Denmark’s economy grows via consumption

Newly released data hints that Danes are starting to increase their spending after years of weak consumer demand.

Denmark's economy grows via consumption
While official data suggests Danes are becoming more willing to part with their money, a chief economist expressed caution that the change might not last. Photo: Colourbox
The Danish economy swung back to growth in the first quarter, bolstered by private consumption and investment, official data showed on Wednesday.
The Danish economy contracted by 0.5 percent in the fourth quarter of last year, when private consumption data was skewed by insurance companies' payouts following two storms.
The country has been plagued by weak consumer demand after a housing bubble burst six years ago.
The 0.9-percent increase in first-quarter economic output reflected "a recovery in industry, commerce and transport," Statistics Denmark said.
"Private consumption, investment and changes in inventories contributed positively to the increase in demand, while public consumption fell," it said.
The government said on Tuesday that "there are many signs that growth is returning" and that it believes growth will reach 1.5 percent this year and 2.0 percent next year.
Handelsbanken chief economist Jes Asmussen cautioned that growth in the first quarter was partly due to a build-up in inventories and because of the insurance payments made in the previous quarter.
"The impression is that there were a few temporary effects that contributed to growth in the first quarter, which may well fade away in the current quarter," he said, according to news agency Ritzau.

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‘We agree to disagree’: Still no progress in marathon SAS strike talks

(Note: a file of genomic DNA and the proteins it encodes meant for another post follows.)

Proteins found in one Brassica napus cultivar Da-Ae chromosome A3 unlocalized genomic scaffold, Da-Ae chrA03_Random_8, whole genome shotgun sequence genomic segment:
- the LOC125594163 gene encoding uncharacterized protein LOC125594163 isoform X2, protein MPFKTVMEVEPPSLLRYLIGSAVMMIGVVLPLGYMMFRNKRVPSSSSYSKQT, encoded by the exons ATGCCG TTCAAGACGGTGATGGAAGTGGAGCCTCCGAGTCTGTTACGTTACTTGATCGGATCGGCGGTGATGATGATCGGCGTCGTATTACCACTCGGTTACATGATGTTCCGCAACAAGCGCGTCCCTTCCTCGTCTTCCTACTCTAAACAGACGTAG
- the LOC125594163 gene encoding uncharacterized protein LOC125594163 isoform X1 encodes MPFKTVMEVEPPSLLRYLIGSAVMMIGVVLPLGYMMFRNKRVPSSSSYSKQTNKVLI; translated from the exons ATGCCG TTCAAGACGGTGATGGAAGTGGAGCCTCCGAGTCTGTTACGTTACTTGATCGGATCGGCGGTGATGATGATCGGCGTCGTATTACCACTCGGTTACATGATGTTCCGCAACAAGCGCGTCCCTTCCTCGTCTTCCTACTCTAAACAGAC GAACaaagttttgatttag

By lunchtime on Friday, talks between the Scandinavian airline SAS and unions representing striking pilots were still stuck on "difficult issues".

'We agree to disagree': Still no progress in marathon SAS strike talks

“We agree that we disagree,” Roger Klokset, from the Norwegian pilots’ union, said at lunchtime outside the headquarters of the Confederation of Swedish Enterprise in Stockholm, where talks are taking place. “We are still working to find a solution, and so long as there is still some point in continuing negotiations, we will do that.” 

Mats Ruland, a mediator for the Norwegian government, said that there were “still several difficult issues which need to be solved”. 

At 1pm on Friday, the two sides took a short break from the talks for lunch, after starting at 9am. On Thursday, they negotiated for 15 hours, breaking off at 1am on Friday morning. 

READ ALSO: What’s the latest on the SAS plane strike?

Marianne Hernæs, SAS’s negotiator on Friday told journalists she was tired after sitting at the negotiating table long into the night. 

“We need to find a model where we can meet in the middle and which can ensure that we pull in the income that we are dependent on,” she said. 

Klokset said that there was “a good atmosphere” in the talks, and that the unions were sticking together to represent their members.

“I think we’ve been extremely flexible so far. It’s ‘out of this world’,’ said Henrik Thyregod, with the Danish pilots’ union. 

“This could have been solved back in December if SAS had not made unreasonable demands on the pilots,” Klokset added. 

The strike, which is now in its 12th day, has cost SAS up to 130m kronor a day, with 2,550 flights cancelled by Thursday, affecting 270,000 passengers.